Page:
“How much is a hundred microparsecs in units which a mythologist can understand, Golan?”
“Three billion kilometers; about twenty times the distance of Terminus from our own sun. Does that help?”
“Enormously. —But shouldn’t we get closer?”
“No!” Trevize looked up in surprise. “Not right away. After what we’ve heard about Gaia, why should we rush? It’s one thing to have guts; it’s another to be crazy. Let’s take a look first.”
“At what, Golan? You said we can’t see Gaia yet?”
“Not at a glance, no. But we have telescopic viewers and we have an excellent computer for rapid analysis. We can certainly study Gaia-S, to begin with, and we can perhaps make a few other observations. —Relax, Janov.” He reached out and slapped the other’s shoulder with an avuncular flourish.
After a pause Trevize said, “Gaia-S is a single star or, if it has a companion, that companion is much farther away from it than we are at the present moment and it is, at best, a red dwarf, which means we need not be concerned with it. Gaia-S is a G4 star, which means it is perfectly capable of having a habitable planet, and that’s good. If it were an A or an M, we would have to turn around and leave right now.”
Pelorat said, “I may be only a mythologist, but couldn’t we have determined the spectral class of Gaia-S from Sayshell?”
“We could and we did, Janov, but it never hurts to check at closer quarters. —Gaia-S has a planetary system, which is no surprise. There are two gas giants in view and one of them is nice and large—if the computer’s distance estimate is accurate. There could easily be another on the other side of the star and therefore not easily detectable, since we happen—by chance—to be somewhat close to the planetary plane. I can’t make out anything in the inner regions, which is also no surprise.”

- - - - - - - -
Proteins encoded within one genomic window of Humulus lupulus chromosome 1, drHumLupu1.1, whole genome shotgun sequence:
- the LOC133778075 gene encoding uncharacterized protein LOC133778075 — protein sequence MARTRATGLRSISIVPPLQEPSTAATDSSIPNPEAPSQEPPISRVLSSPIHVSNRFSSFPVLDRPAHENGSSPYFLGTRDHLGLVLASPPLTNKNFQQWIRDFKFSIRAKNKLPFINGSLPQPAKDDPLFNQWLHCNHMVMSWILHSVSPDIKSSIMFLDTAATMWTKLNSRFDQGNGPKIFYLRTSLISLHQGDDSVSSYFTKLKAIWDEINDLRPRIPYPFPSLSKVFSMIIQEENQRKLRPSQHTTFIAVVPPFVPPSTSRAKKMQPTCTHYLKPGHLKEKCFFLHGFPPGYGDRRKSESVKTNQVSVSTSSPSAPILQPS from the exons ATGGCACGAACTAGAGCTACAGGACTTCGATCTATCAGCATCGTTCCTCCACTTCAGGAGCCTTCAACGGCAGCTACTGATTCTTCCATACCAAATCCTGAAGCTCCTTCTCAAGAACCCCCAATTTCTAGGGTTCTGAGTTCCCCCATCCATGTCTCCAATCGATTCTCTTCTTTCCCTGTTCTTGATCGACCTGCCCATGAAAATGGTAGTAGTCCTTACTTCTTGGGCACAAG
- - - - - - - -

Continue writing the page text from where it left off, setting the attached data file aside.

“Is that bad?”
“Not really. It’s expected. The habitable planets would be of rock and metal and would be much smaller than the gas giants and much closer to the star, if they’re to be warm enough—and on both counts they would be much harder to see from out here. It means we’ll have to get in considerably closer in order to probe the area within four microparsecs of Gaia-S.”
“I’m not. We’ll make the Jump tomorrow.”
“Why not? Let’s give them a day to come out and get us—and for us to get away, perhaps, if we spot them coming and don’t like what we see.”
IT WAS A SLOW AND CAUTIOUS PROCESS. DURING the day that passed, Trevize grimly directed the calculation of several different approaches and tried to choose between them. Lacking hard data, he could depend only on intuition, which unfortunately told him nothing. He lacked that “sureness” he sometimes experienced.
Eventually he punched in directions for a Jump that moved them far out of the planetary plane.
“That will give us a better view of the region as a whole,” he said, “since we will see the planets in every part of their orbit as maximum apparent distance from the sun. And they—whoever they may be—might not be quite as watchful over regions outside the plane. —I hope.”
They were now as close to Gaia-S as the nearest and largest of the gas giants was and they were nearly half a billion kilometers from it. Trevize placed it under full magnification on the screen for Pelorat’s benefit. It was an impressive sight, even if the three sparse and narrow rings of debris were left out of account.